• rounding of your face (moon face)
    • ankle swelling
    • thicker or more hair on your body and face
    • a fatty pad or hump between your shoulders (buffalo hump)
    • pink or purple stretch marks on the skin of your abdomen, thighs, breasts, or arms
  • Adrenal suppression. When Tarpeyo is taken for a long period of time (chronic use), adrenal suppression can happen. This is a condition in which the adrenal glands do not make enough steroid hormones. Symptoms of adrenal suppression include:
    • tiredness
    • weakness
    • nausea and vomiting
    • low blood pressure

Tell your healthcare provider if you are under stress or have any symptoms of adrenal suppression during treatment with Tarpeyo.

  • Risk of immunosuppression. Tarpeyo weakens your immune system. Taking medicines that weaken your immune system makes you more likely to get infections. Avoid contact with people who have contagious diseases, such as chickenpox or measles, during treatment with Tarpeyo. Tell your healthcare provider right away if you come in contact with anyone who has chickenpox or measles. Consult with your healthcare provider regarding appropriate vaccination scheduling.
  • Tell your healthcare provider if you develop any symptoms of infection during treatment with Tarpeyo, including:
    • fever
    • feeling tired
    • chills
    • aches
    • pain
    • nausea and vomiting

The most common side effects of Tarpeyo include:

  • high blood pressure
  • swelling of the lower legs, ankles, and feet
  • muscle cramp
  • acne
  • irritation or inflammation of the skin
  • weight increase
  • shortness of breath
  • swelling of the face
  • indigestion
  • tiredness
  • thicker or more hair on your body and face

These are not all the possible side effects of Tarpeyo.
Call your doctor for medical advice about side effects. You may report side effects to FDA at 1-800-FDA-1088.

Tarpeyo Images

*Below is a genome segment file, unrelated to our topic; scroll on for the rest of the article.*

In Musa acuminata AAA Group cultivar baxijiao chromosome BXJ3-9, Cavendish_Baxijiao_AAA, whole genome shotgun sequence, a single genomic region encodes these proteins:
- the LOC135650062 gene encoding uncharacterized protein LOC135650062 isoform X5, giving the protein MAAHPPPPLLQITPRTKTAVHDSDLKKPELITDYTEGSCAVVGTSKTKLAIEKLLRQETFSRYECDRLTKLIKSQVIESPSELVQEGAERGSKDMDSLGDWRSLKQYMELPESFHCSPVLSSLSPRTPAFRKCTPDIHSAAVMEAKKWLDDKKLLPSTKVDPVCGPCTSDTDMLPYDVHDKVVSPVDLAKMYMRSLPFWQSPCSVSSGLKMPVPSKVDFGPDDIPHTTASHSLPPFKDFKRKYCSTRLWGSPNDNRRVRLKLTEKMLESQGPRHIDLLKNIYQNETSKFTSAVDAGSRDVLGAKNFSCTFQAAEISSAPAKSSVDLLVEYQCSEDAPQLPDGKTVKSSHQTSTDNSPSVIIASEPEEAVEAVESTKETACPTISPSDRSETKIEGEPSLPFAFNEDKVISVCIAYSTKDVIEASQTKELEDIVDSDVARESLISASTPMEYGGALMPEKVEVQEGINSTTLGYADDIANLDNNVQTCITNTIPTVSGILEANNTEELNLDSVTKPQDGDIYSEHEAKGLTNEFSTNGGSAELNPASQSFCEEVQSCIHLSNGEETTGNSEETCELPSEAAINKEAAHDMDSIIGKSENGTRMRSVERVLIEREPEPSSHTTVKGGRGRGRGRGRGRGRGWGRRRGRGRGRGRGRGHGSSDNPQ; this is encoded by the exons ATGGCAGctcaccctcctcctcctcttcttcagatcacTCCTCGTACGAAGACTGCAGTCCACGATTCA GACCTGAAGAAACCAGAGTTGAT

General information about the safe and effective use of Tarpeyo

Medicines are sometimes prescribed for purposes other than those listed in a Patient Information leaflet. Do not use Tarpeyo for a condition for which it was not prescribed. Do not give Tarpeyo to other people, even if they have the same symptoms you have. It may harm them. You can ask your pharmacist or healthcare provider for information about Tarpeyo that is written for health professionals.

How should I store Tarpeyo?

  • Store Tarpeyo at room temperature between 68°F to 77°F (20°C to 25°C).
  • Keep Tarpeyo in a tightly closed container.
  • Protect from moisture.

Keep Tarpeyo and all medicines out of the reach of children.

What are the ingredients in Tarpeyo?

Active ingredient: budesonide

Inactive ingredients: sugar spheres (sucrose and starch), hypromellose, polyethylene glycol, citric acid monohydrate, ethyl cellulose, medium chain triglycerides and oleic acid.
The capsules contain: hypromellose and titanium oxide (E171).
The printing ink on the capsules contain: shellac, propylene glycol and black iron oxide (E172).
The enteric coating on the capsules contain: methacrylic acid and methacrylate copolymer, talc and dibutyl sebacate.

For more information, go to or call 1-933-444-8277.

Source: National Library of Medicine. Last updated December 21, 2021.